#1
I finally got an okay acosutic guitar and i recently started a fingerpicking course. Now when i play scales or improvise and stuff, i usually anchor my pinky (depending on how intricate what i'm playing is) but obviously i can't anchor when i'm fingerpicking because of the whole PIMA thing and how the pinky actually has a job to do. sO I'M PRETTY sure that's why my arm gets tired really fast.

Is it just something i get used to, or is my technique just bad?
G(g)od was like: "Make you an ark of gopher wood; rooms shall you make in the ark, and shall pitch it within and without with pitch."

And i was like: "What's gopher wood?"
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#2
I would suggest not to anchor for fingerpicking even if you pinky is not plucking the strings because this will limit you right hand into a more fixed position as opposed to a freer position which is a better technique for right hand string selection. playing fingerstyle and playing with a pick (which is what I've presumed you've been doing until now) are two totally different techniques so, for now, it may seem odd to not incorporate your habits when using a pick with fingerstyle.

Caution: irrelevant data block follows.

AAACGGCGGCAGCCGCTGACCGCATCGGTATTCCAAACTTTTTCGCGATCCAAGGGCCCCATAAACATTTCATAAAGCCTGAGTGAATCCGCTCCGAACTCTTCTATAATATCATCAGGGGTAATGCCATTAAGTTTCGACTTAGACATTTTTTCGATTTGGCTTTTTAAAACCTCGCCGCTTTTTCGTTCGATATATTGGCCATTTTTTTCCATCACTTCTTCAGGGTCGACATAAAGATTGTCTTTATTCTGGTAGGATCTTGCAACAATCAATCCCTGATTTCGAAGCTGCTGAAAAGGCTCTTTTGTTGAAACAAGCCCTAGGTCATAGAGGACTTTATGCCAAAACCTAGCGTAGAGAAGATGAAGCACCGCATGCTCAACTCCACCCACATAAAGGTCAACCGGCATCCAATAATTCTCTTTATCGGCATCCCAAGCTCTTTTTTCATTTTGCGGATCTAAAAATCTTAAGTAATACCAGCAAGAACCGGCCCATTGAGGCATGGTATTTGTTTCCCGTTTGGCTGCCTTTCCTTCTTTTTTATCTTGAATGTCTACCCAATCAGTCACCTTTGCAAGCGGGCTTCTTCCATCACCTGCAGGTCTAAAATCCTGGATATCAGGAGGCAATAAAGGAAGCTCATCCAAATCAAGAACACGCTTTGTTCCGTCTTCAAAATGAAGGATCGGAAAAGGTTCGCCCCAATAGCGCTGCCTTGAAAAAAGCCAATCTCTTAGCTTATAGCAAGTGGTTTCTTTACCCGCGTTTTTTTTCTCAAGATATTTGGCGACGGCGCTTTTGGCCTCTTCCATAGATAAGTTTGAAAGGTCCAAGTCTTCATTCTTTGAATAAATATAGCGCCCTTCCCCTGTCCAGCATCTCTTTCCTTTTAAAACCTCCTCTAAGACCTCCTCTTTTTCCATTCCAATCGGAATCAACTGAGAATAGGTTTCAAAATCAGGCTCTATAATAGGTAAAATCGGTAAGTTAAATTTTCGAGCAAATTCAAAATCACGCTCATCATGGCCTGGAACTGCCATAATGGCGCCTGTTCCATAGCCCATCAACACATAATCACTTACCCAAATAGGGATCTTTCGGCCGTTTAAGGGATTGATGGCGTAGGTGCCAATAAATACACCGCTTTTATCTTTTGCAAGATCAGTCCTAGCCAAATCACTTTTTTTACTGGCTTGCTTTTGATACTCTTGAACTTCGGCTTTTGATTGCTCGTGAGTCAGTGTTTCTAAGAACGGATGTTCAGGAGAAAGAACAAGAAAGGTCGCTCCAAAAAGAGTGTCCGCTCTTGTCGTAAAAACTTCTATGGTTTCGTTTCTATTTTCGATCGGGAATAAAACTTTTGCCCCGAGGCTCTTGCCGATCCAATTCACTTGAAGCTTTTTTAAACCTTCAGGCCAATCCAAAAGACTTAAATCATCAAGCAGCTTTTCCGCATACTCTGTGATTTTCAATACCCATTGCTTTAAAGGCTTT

your arm will strengthen over time - which part of your arm gets sore?
#3
Go to " Guitar technique forum" There is a sticky titled " Read this guitar technique" It has a lot of very good info. Cheers
#4
Your hand position might be the problem (don't anchor by the way) or it might be you're using too much force to play or you could be trying to play too fast.

It's not very clear what you're doing wrong but you shouldn't feel any sort of tension in your arm at all when playing.
#5
Check out a guitarist names Gareth Pearson, he plays fingerstyle while anchoring his pinky. Tommy Emmanuel does it sometimes as well. Ewan Dobson for example just rests his palm against the guitar while playing. It's all about how you are born (some people have really weird hitchhikers thumbs and have to adjust their technique because of that), find a way that you think is good for you and then get good while playing that way!
#6
Quote by Azhark
Check out a guitarist names Gareth Pearson, he plays fingerstyle while anchoring his pinky. Tommy Emmanuel does it sometimes as well. Ewan Dobson for example just rests his palm against the guitar while playing. It's all about how you are born (some people have really weird hitchhikers thumbs and have to adjust their technique because of that), find a way that you think is good for you and then get good while playing that way!